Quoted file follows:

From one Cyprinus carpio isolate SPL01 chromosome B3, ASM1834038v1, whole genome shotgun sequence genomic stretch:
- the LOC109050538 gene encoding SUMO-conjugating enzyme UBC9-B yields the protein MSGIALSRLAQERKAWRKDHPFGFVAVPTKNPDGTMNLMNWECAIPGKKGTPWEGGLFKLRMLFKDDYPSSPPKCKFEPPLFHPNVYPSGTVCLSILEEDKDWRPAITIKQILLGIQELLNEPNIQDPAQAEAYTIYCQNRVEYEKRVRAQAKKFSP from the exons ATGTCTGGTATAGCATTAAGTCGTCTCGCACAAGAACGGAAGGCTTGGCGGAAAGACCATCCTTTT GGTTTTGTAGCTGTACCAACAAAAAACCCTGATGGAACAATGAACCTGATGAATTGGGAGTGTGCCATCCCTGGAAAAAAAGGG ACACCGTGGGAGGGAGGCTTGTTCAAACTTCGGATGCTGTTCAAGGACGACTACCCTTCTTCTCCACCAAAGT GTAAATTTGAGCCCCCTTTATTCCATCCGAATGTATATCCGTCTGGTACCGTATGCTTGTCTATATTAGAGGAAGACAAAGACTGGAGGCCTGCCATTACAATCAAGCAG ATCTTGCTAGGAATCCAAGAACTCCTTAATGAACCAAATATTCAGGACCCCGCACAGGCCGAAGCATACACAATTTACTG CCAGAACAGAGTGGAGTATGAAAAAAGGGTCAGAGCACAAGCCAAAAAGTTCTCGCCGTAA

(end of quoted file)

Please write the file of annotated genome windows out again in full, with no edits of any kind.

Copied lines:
From one Cyprinus carpio isolate SPL01 chromosome B3, ASM1834038v1, whole genome shotgun sequence genomic stretch:
- the LOC109050538 gene encoding SUMO-conjugating enzyme UBC9-B yields the protein MSGIALSRLAQERKAWRKDHPFGFVAVPTKNPDGTMNLMNWECAIPGKKGTPWEGGLFKLRMLFKDDYPSSPPKCKFEPPLFHPNVYPSGTVCLSILEEDKDWRPAITIKQILLGIQELLNEPNIQDPAQAEAYTIYCQNRVEYEKRVRAQAKKFSP from the exons ATGTCTGGTATAGCATTAAGTCGTCTCGCACAAGAACGGAAGGCTTGGCGGAAAGACCATCCTTTT GGTTTTGTAGCTGTACCAACAAAAAACCCTGATGGAACAATGAACCTGATGAATTGGGAGTGTGCCATCCCTGGAAAAAAAGGG ACACCGTGGGAGGGAGGCTTGTTCAAACTTCGGATGCTGTTCAAGGACGACTACCCTTCTTCTCCACCAAAGT GTAAATTTGAGCCCCCTTTATTCCATCCGAATGTATATCCGTCTGGTACCGTATGCTTGTCTATATTAGAGGAAGACAAAGACTGGAGGCCTGCCATTACAATCAAGCAG ATCTTGCTAGGAATCCAAGAACTCCTTAATGAACCAAATATTCAGGACCCCGCACAGGCCGAAGCATACACAATTTACTG CCAGAACAGAGTGGAGTATGAAAAAAGGGTCAGAGCACAAGCCAAAAAGTTCTCGCCGTAA